I feel like there should be a longer silence for mourning, but Ravious was also the guy who mixed a game review into his announcement that he had terminal cancer. Keeping the blog going seems like a better tribute than letting it die, too. On a related note, I still miss Jeff Freeman.
My most recent game has been Borderlands: The Pre-Sequel, continuing my trend of bringing you the latest news on games from several years ago. This one comes from a development studio that does not even exist anymore. I am not yet to the halfway point of the game, but I wanted to talk about it because of convergent events. So far: if you liked Borderlands 1 or 2, you will probably like this. It is not going to be the strongest game in the series, and I may list a few likes and dislikes after I am done playing, but the basic gameplay is the same with a few minor variations. The bandits you have killed a thousand times have a totally new name and skin, bonus points for calling the psychos on the moon “lunatics.” If you wanted more of the same with a little variation, here you go.
What I am especially enjoying so far is the Australian-ness of it. The Pre-Sequel was made by 2K Australia. They are not hiding it. The NPCs have a range of Australian accents. They use Australian slang. I do not get all of the cultural references, and several that I do get, I recognize that I do not fully appreciate them. As an American gamer, having games not made for me (or Japan) is a nice bit of jarring. “Oh right, other cultures exist, including other English-speaking cultures.” I like seeing games that assume their home cultures in ways that likely inhibit their global appeal, like using myths from eastern Europe without trying to translate them into Greek gods or faux-Tolkien. I see more of that in indie games, so a very Australian AAA game is to be cherished.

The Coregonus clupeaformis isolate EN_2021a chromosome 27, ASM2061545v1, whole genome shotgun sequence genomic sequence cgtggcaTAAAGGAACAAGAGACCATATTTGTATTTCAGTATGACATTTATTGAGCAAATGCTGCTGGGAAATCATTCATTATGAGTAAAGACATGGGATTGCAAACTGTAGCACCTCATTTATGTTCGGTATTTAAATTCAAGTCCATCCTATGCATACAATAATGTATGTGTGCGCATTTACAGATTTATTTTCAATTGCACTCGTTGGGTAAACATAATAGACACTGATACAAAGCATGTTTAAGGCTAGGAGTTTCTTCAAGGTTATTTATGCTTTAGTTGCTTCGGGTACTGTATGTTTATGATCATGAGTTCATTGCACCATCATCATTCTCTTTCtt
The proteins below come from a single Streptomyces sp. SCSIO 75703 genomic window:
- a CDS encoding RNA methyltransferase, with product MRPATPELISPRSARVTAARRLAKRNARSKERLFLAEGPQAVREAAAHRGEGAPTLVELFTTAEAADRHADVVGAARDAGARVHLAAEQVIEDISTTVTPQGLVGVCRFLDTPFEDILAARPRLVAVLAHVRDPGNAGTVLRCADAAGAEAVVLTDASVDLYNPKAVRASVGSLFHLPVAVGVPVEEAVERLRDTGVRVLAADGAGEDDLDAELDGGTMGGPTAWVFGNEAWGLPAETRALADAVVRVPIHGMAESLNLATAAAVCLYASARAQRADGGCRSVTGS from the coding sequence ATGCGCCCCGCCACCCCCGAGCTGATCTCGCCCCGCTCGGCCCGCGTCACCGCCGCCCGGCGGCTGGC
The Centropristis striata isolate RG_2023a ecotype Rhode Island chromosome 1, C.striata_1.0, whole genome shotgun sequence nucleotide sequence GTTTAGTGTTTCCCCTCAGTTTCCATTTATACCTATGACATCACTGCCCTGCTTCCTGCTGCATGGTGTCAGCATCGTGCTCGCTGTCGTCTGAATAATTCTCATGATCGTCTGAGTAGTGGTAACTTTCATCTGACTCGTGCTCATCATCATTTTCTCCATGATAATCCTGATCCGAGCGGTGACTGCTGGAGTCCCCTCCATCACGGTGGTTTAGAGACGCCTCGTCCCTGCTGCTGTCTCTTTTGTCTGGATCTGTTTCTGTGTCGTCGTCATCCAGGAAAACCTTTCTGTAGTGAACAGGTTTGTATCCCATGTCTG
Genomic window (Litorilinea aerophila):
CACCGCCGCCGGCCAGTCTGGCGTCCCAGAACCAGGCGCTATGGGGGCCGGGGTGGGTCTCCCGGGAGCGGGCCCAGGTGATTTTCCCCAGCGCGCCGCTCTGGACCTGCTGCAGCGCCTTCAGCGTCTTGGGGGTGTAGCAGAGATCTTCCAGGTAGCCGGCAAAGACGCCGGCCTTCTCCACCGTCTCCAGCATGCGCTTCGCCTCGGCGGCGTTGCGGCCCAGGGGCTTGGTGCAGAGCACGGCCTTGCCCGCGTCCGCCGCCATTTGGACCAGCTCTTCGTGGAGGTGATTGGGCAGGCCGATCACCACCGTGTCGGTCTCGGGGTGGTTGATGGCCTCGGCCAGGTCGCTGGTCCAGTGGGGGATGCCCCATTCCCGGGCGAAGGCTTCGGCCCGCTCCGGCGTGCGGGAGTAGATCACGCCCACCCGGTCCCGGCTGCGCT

The convergence I mentioned is the Humble Bundle. There are two game bundles going on right now. One is the Humble Down Under Bundle of games from Australian developers. The other is the Humble Endless RPG Lands Bundle, which includes all three Borderlands games, in case you were curious but never picked them up. $1 to try the first one, $10 for them all (and some other RPGs like the Guild of Dungeoneering). You too can experience yesteryear’s top games.
ETA: I can’t seem to get into the Pre-Sequel. Maybe it’s me, maybe it’s the annoying compulsory vehicle section, but I’m uninstalling and won’t have more to say.
I have many unplayed Steam games, largely due to buying packs of games where I am interested in a few of the ten. Then there is the Steam sale effect where you see a game you are kind of interested in playing at 75% off, so you pick it up now for potential play later.
I am thinking that Borderlands 2 has quite a bit of the latter. Looking at Steam achievements for Borderlands 2, 27% of people have not gotten as far as picking up the first gun. More than a quarter of people who own this game have not played it. 27% have completed the game’s storyline, which makes for nice symmetry. And 2.7% have been to all the named locations on the map.